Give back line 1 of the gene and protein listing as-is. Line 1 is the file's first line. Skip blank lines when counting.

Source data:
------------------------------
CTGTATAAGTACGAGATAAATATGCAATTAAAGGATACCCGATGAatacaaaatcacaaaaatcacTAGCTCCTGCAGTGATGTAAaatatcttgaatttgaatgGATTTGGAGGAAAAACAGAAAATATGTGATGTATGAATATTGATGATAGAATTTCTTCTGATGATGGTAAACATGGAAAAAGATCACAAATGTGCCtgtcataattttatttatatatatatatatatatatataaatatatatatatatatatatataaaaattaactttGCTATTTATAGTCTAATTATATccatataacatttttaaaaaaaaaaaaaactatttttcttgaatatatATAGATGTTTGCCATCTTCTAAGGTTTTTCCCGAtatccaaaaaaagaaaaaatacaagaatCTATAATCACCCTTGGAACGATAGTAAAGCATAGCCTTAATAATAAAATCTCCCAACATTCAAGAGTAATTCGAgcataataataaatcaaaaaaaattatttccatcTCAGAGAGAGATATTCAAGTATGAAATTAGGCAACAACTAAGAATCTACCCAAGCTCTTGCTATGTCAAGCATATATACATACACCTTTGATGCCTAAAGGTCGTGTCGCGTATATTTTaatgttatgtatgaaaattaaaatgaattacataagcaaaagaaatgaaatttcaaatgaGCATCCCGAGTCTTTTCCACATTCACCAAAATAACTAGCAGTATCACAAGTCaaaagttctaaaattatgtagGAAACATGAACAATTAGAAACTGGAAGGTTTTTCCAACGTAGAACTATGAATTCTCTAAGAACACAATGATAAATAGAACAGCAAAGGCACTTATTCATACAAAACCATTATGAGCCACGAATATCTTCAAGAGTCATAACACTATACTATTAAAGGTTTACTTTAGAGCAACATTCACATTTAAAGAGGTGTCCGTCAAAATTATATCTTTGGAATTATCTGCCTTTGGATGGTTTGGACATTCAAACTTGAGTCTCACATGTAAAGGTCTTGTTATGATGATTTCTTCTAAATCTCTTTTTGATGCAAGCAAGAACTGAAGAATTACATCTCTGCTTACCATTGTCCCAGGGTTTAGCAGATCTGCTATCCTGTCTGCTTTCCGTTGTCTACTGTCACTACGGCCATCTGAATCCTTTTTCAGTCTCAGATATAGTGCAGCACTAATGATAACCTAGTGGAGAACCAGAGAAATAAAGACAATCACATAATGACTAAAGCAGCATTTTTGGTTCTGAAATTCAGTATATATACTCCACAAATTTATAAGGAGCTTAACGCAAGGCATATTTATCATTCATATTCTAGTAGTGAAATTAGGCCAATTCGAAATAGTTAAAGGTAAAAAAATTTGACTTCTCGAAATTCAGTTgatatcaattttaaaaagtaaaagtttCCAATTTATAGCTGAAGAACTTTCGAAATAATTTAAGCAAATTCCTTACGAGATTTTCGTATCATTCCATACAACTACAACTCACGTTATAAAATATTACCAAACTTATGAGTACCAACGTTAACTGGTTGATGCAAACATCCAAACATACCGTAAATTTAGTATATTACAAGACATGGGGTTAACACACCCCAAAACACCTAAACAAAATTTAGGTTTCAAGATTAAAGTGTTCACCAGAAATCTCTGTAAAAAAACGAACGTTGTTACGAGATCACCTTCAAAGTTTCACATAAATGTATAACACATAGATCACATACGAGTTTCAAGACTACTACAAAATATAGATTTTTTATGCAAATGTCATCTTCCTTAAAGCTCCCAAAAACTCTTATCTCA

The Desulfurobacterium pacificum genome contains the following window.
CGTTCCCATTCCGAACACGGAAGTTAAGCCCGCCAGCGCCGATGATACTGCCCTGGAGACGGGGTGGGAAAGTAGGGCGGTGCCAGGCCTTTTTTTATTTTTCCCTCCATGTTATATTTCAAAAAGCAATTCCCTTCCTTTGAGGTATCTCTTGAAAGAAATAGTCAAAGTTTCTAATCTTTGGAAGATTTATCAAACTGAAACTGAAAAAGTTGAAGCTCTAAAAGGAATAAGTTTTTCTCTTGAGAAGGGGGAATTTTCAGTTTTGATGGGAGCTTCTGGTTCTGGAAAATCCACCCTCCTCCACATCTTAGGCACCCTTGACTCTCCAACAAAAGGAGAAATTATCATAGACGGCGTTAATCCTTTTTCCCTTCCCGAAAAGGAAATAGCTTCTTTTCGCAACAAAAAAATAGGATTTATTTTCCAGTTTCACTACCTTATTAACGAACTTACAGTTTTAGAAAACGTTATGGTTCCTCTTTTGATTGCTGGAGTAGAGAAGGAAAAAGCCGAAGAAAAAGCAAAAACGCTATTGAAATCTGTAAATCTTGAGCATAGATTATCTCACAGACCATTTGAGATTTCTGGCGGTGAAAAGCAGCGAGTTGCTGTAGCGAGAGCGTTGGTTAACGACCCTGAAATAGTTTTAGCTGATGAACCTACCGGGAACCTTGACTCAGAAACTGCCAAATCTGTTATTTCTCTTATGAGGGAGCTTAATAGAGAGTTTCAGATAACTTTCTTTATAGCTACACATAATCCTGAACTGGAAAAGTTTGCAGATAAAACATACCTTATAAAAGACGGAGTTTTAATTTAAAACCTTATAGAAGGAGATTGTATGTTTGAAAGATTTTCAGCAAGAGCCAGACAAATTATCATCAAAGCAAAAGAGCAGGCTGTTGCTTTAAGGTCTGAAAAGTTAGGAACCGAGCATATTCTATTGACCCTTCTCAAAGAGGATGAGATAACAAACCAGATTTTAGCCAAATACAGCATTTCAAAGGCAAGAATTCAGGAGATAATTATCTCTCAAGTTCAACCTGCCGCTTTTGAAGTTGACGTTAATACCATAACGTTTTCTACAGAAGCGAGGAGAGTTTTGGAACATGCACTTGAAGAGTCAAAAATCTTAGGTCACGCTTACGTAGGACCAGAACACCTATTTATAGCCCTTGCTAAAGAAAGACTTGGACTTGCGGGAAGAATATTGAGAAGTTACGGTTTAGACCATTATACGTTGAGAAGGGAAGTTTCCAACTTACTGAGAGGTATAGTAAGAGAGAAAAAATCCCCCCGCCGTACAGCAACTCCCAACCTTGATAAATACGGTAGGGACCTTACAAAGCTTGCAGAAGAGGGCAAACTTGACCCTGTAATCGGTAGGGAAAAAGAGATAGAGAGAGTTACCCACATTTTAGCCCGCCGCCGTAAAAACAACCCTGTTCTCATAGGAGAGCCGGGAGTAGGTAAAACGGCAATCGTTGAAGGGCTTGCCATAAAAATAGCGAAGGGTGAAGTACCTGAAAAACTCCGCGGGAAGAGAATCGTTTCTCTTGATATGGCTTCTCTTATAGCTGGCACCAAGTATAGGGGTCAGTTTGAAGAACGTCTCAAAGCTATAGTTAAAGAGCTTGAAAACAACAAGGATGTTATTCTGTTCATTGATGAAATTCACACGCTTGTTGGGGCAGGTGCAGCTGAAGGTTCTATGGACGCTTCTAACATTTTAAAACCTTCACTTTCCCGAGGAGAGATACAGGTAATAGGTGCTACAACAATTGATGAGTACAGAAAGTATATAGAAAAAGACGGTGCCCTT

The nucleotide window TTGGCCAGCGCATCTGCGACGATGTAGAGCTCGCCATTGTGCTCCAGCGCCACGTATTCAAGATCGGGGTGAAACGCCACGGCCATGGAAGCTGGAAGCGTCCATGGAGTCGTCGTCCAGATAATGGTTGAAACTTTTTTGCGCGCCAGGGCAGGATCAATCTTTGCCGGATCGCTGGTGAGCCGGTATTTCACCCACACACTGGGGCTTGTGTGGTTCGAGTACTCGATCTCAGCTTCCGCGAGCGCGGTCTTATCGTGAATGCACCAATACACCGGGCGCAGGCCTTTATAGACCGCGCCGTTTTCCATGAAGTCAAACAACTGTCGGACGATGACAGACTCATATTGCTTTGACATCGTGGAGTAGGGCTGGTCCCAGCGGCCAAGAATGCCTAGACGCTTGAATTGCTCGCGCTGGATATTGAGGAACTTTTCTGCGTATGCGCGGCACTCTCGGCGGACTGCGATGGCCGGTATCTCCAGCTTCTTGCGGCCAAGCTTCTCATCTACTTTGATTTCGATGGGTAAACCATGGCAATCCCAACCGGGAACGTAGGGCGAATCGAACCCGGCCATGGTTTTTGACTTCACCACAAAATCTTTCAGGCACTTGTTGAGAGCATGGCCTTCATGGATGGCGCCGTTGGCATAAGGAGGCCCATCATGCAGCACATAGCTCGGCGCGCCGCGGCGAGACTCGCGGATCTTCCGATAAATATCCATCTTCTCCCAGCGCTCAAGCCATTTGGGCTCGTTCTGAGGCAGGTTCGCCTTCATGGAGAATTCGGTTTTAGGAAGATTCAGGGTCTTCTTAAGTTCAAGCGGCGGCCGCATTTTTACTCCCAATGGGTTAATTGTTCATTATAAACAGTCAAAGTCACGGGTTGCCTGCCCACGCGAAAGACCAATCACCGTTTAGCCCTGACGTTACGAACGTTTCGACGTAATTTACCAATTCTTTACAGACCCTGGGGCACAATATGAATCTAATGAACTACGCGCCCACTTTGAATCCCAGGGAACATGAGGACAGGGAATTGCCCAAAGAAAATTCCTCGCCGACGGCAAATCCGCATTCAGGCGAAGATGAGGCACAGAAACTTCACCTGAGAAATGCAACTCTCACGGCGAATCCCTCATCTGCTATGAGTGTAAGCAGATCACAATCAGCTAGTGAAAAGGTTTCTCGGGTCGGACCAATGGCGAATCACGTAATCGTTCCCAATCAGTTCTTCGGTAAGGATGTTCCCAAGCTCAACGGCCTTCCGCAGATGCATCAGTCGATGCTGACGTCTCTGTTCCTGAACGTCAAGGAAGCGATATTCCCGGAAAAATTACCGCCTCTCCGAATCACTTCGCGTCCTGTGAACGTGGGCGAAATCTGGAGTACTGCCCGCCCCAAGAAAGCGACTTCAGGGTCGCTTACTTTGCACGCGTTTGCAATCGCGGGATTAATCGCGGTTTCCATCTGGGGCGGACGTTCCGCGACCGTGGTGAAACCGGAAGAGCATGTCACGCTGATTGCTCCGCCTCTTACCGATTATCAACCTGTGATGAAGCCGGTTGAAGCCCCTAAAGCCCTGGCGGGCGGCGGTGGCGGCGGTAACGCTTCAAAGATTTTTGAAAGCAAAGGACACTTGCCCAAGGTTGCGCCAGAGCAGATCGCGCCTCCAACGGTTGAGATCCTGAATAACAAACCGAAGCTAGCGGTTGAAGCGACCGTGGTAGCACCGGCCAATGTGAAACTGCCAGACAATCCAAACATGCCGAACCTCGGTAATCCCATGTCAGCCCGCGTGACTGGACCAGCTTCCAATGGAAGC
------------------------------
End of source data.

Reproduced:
CTGTATAAGTACGAGATAAATATGCAATTAAAGGATACCCGATGAatacaaaatcacaaaaatcacTAGCTCCTGCAGTGATGTAAaatatcttgaatttgaatgGATTTGGAGGAAAAACAGAAAATATGTGATGTATGAATATTGATGATAGAATTTCTTCTGATGATGGTAAACATGGAAAAAGATCACAAATGTGCCtgtcataattttatttatatatatatatatatatatataaatatatatatatatatatatataaaaattaactttGCTATTTATAGTCTAATTATATccatataacatttttaaaaaaaaaaaaaactatttttcttgaatatatATAGATGTTTGCCATCTTCTAAGGTTTTTCCCGAtatccaaaaaaagaaaaaatacaagaatCTATAATCACCCTTGGAACGATAGTAAAGCATAGCCTTAATAATAAAATCTCCCAACATTCAAGAGTAATTCGAgcataataataaatcaaaaaaaattatttccatcTCAGAGAGAGATATTCAAGTATGAAATTAGGCAACAACTAAGAATCTACCCAAGCTCTTGCTATGTCAAGCATATATACATACACCTTTGATGCCTAAAGGTCGTGTCGCGTATATTTTaatgttatgtatgaaaattaaaatgaattacataagcaaaagaaatgaaatttcaaatgaGCATCCCGAGTCTTTTCCACATTCACCAAAATAACTAGCAGTATCACAAGTCaaaagttctaaaattatgtagGAAACATGAACAATTAGAAACTGGAAGGTTTTTCCAACGTAGAACTATGAATTCTCTAAGAACACAATGATAAATAGAACAGCAAAGGCACTTATTCATACAAAACCATTATGAGCCACGAATATCTTCAAGAGTCATAACACTATACTATTAAAGGTTTACTTTAGAGCAACATTCACATTTAAAGAGGTGTCCGTCAAAATTATATCTTTGGAATTATCTGCCTTTGGATGGTTTGGACATTCAAACTTGAGTCTCACATGTAAAGGTCTTGTTATGATGATTTCTTCTAAATCTCTTTTTGATGCAAGCAAGAACTGAAGAATTACATCTCTGCTTACCATTGTCCCAGGGTTTAGCAGATCTGCTATCCTGTCTGCTTTCCGTTGTCTACTGTCACTACGGCCATCTGAATCCTTTTTCAGTCTCAGATATAGTGCAGCACTAATGATAACCTAGTGGAGAACCAGAGAAATAAAGACAATCACATAATGACTAAAGCAGCATTTTTGGTTCTGAAATTCAGTATATATACTCCACAAATTTATAAGGAGCTTAACGCAAGGCATATTTATCATTCATATTCTAGTAGTGAAATTAGGCCAATTCGAAATAGTTAAAGGTAAAAAAATTTGACTTCTCGAAATTCAGTTgatatcaattttaaaaagtaaaagtttCCAATTTATAGCTGAAGAACTTTCGAAATAATTTAAGCAAATTCCTTACGAGATTTTCGTATCATTCCATACAACTACAACTCACGTTATAAAATATTACCAAACTTATGAGTACCAACGTTAACTGGTTGATGCAAACATCCAAACATACCGTAAATTTAGTATATTACAAGACATGGGGTTAACACACCCCAAAACACCTAAACAAAATTTAGGTTTCAAGATTAAAGTGTTCACCAGAAATCTCTGTAAAAAAACGAACGTTGTTACGAGATCACCTTCAAAGTTTCACATAAATGTATAACACATAGATCACATACGAGTTTCAAGACTACTACAAAATATAGATTTTTTATGCAAATGTCATCTTCCTTAAAGCTCCCAAAAACTCTTATCTCA